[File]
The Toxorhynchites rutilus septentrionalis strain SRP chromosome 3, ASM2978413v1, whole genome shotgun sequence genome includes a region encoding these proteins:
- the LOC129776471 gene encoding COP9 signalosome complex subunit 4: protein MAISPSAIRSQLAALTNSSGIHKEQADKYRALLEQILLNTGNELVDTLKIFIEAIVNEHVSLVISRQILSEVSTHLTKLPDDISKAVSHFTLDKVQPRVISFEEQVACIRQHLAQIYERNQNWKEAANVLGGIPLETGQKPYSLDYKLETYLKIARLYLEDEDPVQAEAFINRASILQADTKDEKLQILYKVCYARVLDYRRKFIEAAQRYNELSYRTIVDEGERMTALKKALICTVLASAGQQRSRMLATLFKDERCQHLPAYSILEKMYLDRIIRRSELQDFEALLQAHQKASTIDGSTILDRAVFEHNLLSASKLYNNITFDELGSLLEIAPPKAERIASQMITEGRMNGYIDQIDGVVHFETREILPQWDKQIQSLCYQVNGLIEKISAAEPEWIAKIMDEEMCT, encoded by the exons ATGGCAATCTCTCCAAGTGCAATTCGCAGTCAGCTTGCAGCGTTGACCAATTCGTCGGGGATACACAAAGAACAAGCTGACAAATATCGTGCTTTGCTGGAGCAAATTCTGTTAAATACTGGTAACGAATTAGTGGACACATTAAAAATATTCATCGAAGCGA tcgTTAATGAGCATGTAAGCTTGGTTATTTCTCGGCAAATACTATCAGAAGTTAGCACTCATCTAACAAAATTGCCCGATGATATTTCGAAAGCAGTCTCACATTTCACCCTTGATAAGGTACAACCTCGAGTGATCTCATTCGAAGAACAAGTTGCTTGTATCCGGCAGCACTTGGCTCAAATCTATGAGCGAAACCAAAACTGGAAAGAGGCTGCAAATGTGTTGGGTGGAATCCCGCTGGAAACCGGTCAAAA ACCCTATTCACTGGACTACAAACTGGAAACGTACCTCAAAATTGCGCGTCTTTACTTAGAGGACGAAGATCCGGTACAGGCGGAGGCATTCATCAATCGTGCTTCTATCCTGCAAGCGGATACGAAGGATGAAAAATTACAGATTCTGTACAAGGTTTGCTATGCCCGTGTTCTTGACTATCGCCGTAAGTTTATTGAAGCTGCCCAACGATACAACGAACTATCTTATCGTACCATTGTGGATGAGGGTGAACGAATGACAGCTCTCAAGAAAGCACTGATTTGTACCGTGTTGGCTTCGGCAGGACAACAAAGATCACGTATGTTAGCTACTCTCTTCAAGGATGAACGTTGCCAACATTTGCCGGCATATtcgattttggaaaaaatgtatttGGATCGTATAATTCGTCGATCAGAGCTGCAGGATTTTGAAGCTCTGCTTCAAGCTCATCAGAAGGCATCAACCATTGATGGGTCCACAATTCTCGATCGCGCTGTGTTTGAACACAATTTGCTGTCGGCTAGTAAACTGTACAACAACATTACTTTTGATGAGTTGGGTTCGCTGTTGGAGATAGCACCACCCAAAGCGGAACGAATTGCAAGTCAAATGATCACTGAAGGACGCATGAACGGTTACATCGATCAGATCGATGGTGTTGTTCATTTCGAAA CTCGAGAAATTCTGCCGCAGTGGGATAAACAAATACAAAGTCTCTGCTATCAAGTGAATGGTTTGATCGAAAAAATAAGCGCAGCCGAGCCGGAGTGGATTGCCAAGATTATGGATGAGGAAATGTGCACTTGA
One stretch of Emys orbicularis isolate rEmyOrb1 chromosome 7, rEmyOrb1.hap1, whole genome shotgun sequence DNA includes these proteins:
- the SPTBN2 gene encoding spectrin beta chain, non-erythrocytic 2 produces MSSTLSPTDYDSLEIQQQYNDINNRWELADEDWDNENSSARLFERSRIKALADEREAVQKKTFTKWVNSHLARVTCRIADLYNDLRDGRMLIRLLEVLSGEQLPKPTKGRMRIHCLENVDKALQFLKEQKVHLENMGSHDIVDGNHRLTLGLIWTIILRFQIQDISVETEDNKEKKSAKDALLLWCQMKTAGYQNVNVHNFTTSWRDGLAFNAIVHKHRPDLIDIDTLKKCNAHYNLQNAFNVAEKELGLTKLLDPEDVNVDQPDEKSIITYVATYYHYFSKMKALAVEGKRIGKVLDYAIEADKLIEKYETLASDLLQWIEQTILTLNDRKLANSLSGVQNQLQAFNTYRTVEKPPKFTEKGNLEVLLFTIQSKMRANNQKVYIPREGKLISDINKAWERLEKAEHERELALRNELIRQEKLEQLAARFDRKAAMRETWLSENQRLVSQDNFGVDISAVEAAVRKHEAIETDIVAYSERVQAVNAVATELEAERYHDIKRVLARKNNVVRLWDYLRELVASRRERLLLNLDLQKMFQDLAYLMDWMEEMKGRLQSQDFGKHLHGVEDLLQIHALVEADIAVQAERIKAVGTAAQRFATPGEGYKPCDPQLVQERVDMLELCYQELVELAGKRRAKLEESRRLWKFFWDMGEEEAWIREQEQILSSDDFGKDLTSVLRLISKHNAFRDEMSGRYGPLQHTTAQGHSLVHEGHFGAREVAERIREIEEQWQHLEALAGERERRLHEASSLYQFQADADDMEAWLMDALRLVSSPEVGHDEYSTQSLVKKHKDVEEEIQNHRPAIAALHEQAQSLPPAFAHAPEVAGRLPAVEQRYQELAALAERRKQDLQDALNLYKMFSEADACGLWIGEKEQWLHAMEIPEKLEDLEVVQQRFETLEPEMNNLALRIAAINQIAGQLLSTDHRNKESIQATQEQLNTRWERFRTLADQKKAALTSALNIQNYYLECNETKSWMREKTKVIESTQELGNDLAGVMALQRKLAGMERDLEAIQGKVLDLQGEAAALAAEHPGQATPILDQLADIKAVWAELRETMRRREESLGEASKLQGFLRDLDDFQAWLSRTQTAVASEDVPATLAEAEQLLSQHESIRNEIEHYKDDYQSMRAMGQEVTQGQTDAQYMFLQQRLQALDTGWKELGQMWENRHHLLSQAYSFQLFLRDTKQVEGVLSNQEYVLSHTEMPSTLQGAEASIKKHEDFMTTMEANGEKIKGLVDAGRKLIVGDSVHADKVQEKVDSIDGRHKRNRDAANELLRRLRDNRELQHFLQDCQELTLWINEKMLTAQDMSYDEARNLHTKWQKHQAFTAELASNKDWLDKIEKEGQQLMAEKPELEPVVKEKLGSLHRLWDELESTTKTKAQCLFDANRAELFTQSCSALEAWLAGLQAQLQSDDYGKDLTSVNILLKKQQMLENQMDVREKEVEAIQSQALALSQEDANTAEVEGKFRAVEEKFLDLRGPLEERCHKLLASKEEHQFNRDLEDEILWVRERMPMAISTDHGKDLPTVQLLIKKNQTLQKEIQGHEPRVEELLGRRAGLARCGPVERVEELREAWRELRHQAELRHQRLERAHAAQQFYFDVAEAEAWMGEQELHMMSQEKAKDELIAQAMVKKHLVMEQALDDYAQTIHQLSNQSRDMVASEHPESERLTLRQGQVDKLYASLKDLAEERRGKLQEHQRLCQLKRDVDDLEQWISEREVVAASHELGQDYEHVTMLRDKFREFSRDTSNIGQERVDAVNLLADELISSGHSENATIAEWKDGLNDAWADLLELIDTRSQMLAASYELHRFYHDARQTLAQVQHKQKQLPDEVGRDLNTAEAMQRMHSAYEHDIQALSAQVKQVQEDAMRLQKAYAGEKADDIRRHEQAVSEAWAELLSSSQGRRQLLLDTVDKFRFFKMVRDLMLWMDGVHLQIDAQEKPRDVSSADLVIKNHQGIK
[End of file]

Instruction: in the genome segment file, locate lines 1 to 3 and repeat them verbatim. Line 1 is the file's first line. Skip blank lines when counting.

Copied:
The Toxorhynchites rutilus septentrionalis strain SRP chromosome 3, ASM2978413v1, whole genome shotgun sequence genome includes a region encoding these proteins:
- the LOC129776471 gene encoding COP9 signalosome complex subunit 4: protein MAISPSAIRSQLAALTNSSGIHKEQADKYRALLEQILLNTGNELVDTLKIFIEAIVNEHVSLVISRQILSEVSTHLTKLPDDISKAVSHFTLDKVQPRVISFEEQVACIRQHLAQIYERNQNWKEAANVLGGIPLETGQKPYSLDYKLETYLKIARLYLEDEDPVQAEAFINRASILQADTKDEKLQILYKVCYARVLDYRRKFIEAAQRYNELSYRTIVDEGERMTALKKALICTVLASAGQQRSRMLATLFKDERCQHLPAYSILEKMYLDRIIRRSELQDFEALLQAHQKASTIDGSTILDRAVFEHNLLSASKLYNNITFDELGSLLEIAPPKAERIASQMITEGRMNGYIDQIDGVVHFETREILPQWDKQIQSLCYQVNGLIEKISAAEPEWIAKIMDEEMCT, encoded by the exons ATGGCAATCTCTCCAAGTGCAATTCGCAGTCAGCTTGCAGCGTTGACCAATTCGTCGGGGATACACAAAGAACAAGCTGACAAATATCGTGCTTTGCTGGAGCAAATTCTGTTAAATACTGGTAACGAATTAGTGGACACATTAAAAATATTCATCGAAGCGA tcgTTAATGAGCATGTAAGCTTGGTTATTTCTCGGCAAATACTATCAGAAGTTAGCACTCATCTAACAAAATTGCCCGATGATATTTCGAAAGCAGTCTCACATTTCACCCTTGATAAGGTACAACCTCGAGTGATCTCATTCGAAGAACAAGTTGCTTGTATCCGGCAGCACTTGGCTCAAATCTATGAGCGAAACCAAAACTGGAAAGAGGCTGCAAATGTGTTGGGTGGAATCCCGCTGGAAACCGGTCAAAA ACCCTATTCACTGGACTACAAACTGGAAACGTACCTCAAAATTGCGCGTCTTTACTTAGAGGACGAAGATCCGGTACAGGCGGAGGCATTCATCAATCGTGCTTCTATCCTGCAAGCGGATACGAAGGATGAAAAATTACAGATTCTGTACAAGGTTTGCTATGCCCGTGTTCTTGACTATCGCCGTAAGTTTATTGAAGCTGCCCAACGATACAACGAACTATCTTATCGTACCATTGTGGATGAGGGTGAACGAATGACAGCTCTCAAGAAAGCACTGATTTGTACCGTGTTGGCTTCGGCAGGACAACAAAGATCACGTATGTTAGCTACTCTCTTCAAGGATGAACGTTGCCAACATTTGCCGGCATATtcgattttggaaaaaatgtatttGGATCGTATAATTCGTCGATCAGAGCTGCAGGATTTTGAAGCTCTGCTTCAAGCTCATCAGAAGGCATCAACCATTGATGGGTCCACAATTCTCGATCGCGCTGTGTTTGAACACAATTTGCTGTCGGCTAGTAAACTGTACAACAACATTACTTTTGATGAGTTGGGTTCGCTGTTGGAGATAGCACCACCCAAAGCGGAACGAATTGCAAGTCAAATGATCACTGAAGGACGCATGAACGGTTACATCGATCAGATCGATGGTGTTGTTCATTTCGAAA CTCGAGAAATTCTGCCGCAGTGGGATAAACAAATACAAAGTCTCTGCTATCAAGTGAATGGTTTGATCGAAAAAATAAGCGCAGCCGAGCCGGAGTGGATTGCCAAGATTATGGATGAGGAAATGTGCACTTGA
One stretch of Emys orbicularis isolate rEmyOrb1 chromosome 7, rEmyOrb1.hap1, whole genome shotgun sequence DNA includes these proteins: